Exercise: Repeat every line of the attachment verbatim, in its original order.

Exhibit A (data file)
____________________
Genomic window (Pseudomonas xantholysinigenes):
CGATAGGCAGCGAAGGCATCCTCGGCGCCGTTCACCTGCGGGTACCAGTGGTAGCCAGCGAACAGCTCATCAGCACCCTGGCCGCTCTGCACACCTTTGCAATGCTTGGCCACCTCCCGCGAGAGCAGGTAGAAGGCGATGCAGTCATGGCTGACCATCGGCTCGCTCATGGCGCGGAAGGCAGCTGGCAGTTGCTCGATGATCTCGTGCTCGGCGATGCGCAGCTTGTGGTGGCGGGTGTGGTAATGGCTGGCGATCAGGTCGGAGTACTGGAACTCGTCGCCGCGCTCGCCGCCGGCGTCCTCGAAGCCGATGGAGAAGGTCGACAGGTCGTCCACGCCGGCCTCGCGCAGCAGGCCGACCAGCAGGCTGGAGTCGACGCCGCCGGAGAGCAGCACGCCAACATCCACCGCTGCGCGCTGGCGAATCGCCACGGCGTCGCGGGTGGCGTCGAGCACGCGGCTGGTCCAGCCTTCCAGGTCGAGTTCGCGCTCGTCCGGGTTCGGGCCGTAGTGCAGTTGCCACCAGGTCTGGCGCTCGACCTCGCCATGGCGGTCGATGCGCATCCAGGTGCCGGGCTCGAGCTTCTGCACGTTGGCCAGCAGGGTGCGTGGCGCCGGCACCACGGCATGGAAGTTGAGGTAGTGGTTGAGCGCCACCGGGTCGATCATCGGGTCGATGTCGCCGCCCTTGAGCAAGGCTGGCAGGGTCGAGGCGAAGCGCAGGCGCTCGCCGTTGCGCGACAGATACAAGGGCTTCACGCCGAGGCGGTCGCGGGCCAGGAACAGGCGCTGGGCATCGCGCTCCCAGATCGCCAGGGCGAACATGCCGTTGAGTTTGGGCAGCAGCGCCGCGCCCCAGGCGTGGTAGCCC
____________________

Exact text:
Genomic window (Pseudomonas xantholysinigenes):
CGATAGGCAGCGAAGGCATCCTCGGCGCCGTTCACCTGCGGGTACCAGTGGTAGCCAGCGAACAGCTCATCAGCACCCTGGCCGCTCTGCACACCTTTGCAATGCTTGGCCACCTCCCGCGAGAGCAGGTAGAAGGCGATGCAGTCATGGCTGACCATCGGCTCGCTCATGGCGCGGAAGGCAGCTGGCAGTTGCTCGATGATCTCGTGCTCGGCGATGCGCAGCTTGTGGTGGCGGGTGTGGTAATGGCTGGCGATCAGGTCGGAGTACTGGAACTCGTCGCCGCGCTCGCCGCCGGCGTCCTCGAAGCCGATGGAGAAGGTCGACAGGTCGTCCACGCCGGCCTCGCGCAGCAGGCCGACCAGCAGGCTGGAGTCGACGCCGCCGGAGAGCAGCACGCCAACATCCACCGCTGCGCGCTGGCGAATCGCCACGGCGTCGCGGGTGGCGTCGAGCACGCGGCTGGTCCAGCCTTCCAGGTCGAGTTCGCGCTCGTCCGGGTTCGGGCCGTAGTGCAGTTGCCACCAGGTCTGGCGCTCGACCTCGCCATGGCGGTCGATGCGCATCCAGGTGCCGGGCTCGAGCTTCTGCACGTTGGCCAGCAGGGTGCGTGGCGCCGGCACCACGGCATGGAAGTTGAGGTAGTGGTTGAGCGCCACCGGGTCGATCATCGGGTCGATGTCGCCGCCCTTGAGCAAGGCTGGCAGGGTCGAGGCGAAGCGCAGGCGCTCGCCGTTGCGCGACAGATACAAGGGCTTCACGCCGAGGCGGTCGCGGGCCAGGAACAGGCGCTGGGCATCGCGCTCCCAGATCGCCAGGGCGAACATGCCGTTGAGTTTGGGCAGCAGCGCCGCGCCCCAGGCGTGGTAGCCC